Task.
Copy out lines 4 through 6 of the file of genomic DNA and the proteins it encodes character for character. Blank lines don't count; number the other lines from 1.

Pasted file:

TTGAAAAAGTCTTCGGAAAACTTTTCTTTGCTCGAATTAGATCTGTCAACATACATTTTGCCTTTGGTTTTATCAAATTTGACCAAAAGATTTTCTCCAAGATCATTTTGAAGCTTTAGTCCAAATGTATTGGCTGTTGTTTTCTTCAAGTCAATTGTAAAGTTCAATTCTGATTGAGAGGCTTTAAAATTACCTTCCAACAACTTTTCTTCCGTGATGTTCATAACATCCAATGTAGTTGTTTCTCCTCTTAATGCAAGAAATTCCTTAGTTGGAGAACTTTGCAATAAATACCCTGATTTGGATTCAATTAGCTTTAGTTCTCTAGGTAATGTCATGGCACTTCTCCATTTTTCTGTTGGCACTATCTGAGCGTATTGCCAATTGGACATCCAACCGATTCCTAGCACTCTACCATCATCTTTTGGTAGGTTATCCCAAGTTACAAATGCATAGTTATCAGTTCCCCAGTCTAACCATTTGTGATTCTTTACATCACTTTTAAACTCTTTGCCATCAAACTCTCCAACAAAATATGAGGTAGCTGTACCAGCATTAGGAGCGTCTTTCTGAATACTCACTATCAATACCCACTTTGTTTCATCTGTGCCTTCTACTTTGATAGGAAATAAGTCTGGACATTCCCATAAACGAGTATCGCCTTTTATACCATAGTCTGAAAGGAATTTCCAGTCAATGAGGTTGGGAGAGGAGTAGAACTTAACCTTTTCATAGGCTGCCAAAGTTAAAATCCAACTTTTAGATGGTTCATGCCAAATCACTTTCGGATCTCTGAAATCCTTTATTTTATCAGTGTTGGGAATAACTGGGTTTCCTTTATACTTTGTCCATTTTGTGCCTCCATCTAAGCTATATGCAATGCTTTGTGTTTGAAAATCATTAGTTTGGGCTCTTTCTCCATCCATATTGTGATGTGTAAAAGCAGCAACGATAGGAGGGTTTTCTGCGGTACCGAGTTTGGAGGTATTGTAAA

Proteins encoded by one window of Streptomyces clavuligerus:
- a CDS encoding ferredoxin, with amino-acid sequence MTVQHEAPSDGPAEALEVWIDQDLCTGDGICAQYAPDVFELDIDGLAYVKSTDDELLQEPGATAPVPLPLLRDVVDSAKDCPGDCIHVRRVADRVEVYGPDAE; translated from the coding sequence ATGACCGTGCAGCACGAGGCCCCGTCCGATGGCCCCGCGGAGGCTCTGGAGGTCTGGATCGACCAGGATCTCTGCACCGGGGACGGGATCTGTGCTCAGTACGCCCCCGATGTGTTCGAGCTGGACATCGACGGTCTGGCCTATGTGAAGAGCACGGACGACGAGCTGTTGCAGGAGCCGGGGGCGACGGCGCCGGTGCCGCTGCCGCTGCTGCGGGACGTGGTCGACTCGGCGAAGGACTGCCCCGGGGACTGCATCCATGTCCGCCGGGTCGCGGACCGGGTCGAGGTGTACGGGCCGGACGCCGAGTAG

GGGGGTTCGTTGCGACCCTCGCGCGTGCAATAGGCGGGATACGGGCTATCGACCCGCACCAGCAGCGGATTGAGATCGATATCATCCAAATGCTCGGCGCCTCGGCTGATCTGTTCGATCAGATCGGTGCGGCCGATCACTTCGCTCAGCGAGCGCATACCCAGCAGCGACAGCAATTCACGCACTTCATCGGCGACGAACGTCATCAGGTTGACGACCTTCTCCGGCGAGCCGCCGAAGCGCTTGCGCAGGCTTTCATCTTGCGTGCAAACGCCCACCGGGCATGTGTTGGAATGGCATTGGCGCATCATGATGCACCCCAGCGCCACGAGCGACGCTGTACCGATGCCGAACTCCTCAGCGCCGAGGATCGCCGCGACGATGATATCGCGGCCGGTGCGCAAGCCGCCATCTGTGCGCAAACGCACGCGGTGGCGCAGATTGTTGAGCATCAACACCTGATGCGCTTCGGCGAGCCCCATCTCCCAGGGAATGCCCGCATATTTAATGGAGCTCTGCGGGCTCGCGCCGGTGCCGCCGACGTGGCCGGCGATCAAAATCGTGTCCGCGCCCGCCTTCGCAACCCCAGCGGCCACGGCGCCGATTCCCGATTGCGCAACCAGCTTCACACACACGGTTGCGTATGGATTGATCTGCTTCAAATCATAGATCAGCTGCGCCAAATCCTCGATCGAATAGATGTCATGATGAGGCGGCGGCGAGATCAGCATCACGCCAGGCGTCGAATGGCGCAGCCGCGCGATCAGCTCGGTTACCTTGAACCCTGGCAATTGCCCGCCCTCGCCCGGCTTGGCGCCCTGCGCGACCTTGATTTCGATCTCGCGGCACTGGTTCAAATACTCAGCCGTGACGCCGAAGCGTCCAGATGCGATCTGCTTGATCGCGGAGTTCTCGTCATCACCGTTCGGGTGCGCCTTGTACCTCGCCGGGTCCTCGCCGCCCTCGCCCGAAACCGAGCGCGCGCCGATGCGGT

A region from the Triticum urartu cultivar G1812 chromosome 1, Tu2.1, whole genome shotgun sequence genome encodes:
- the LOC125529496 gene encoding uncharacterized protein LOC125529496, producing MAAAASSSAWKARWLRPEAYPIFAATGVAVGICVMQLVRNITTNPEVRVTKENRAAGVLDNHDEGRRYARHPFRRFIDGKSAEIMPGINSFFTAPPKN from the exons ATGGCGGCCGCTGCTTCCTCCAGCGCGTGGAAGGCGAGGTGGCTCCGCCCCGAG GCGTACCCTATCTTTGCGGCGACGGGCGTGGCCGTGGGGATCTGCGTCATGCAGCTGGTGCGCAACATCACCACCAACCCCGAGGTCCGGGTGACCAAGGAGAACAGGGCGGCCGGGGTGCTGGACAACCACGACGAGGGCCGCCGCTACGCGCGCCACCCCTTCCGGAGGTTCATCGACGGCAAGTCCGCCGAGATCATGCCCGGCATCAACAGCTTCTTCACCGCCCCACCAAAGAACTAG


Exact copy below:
GGGGGTTCGTTGCGACCCTCGCGCGTGCAATAGGCGGGATACGGGCTATCGACCCGCACCAGCAGCGGATTGAGATCGATATCATCCAAATGCTCGGCGCCTCGGCTGATCTGTTCGATCAGATCGGTGCGGCCGATCACTTCGCTCAGCGAGCGCATACCCAGCAGCGACAGCAATTCACGCACTTCATCGGCGACGAACGTCATCAGGTTGACGACCTTCTCCGGCGAGCCGCCGAAGCGCTTGCGCAGGCTTTCATCTTGCGTGCAAACGCCCACCGGGCATGTGTTGGAATGGCATTGGCGCATCATGATGCACCCCAGCGCCACGAGCGACGCTGTACCGATGCCGAACTCCTCAGCGCCGAGGATCGCCGCGACGATGATATCGCGGCCGGTGCGCAAGCCGCCATCTGTGCGCAAACGCACGCGGTGGCGCAGATTGTTGAGCATCAACACCTGATGCGCTTCGGCGAGCCCCATCTCCCAGGGAATGCCCGCATATTTAATGGAGCTCTGCGGGCTCGCGCCGGTGCCGCCGACGTGGCCGGCGATCAAAATCGTGTCCGCGCCCGCCTTCGCAACCCCAGCGGCCACGGCGCCGATTCCCGATTGCGCAACCAGCTTCACACACACGGTTGCGTATGGATTGATCTGCTTCAAATCATAGATCAGCTGCGCCAAATCCTCGATCGAATAGATGTCATGATGAGGCGGCGGCGAGATCAGCATCACGCCAGGCGTCGAATGGCGCAGCCGCGCGATCAGCTCGGTTACCTTGAACCCTGGCAATTGCCCGCCCTCGCCCGGCTTGGCGCCCTGCGCGACCTTGATTTCGATCTCGCGGCACTGGTTCAAATACTCAGCCGTGACGCCGAAGCGTCCAGATGCGATCTGCTTGATCGCGGAGTTCTCGTCATCACCGTTCGGGTGCGCCTTGTACCTCGCCGGGTCCTCGCCGCCCTCGCCCGAAACCGAGCGCGCGCCGATGCGGT

A region from the Triticum urartu cultivar G1812 chromosome 1, Tu2.1, whole genome shotgun sequence genome encodes:
- the LOC125529496 gene encoding uncharacterized protein LOC125529496, producing MAAAASSSAWKARWLRPEAYPIFAATGVAVGICVMQLVRNITTNPEVRVTKENRAAGVLDNHDEGRRYARHPFRRFIDGKSAEIMPGINSFFTAPPKN from the exons ATGGCGGCCGCTGCTTCCTCCAGCGCGTGGAAGGCGAGGTGGCTCCGCCCCGAG GCGTACCCTATCTTTGCGGCGACGGGCGTGGCCGTGGGGATCTGCGTCATGCAGCTGGTGCGCAACATCACCACCAACCCCGAGGTCCGGGTGACCAAGGAGAACAGGGCGGCCGGGGTGCTGGACAACCACGACGAGGGCCGCCGCTACGCGCGCCACCCCTTCCGGAGGTTCATCGACGGCAAGTCCGCCGAGATCATGCCCGGCATCAACAGCTTCTTCACCGCCCCACCAAAGAACTAG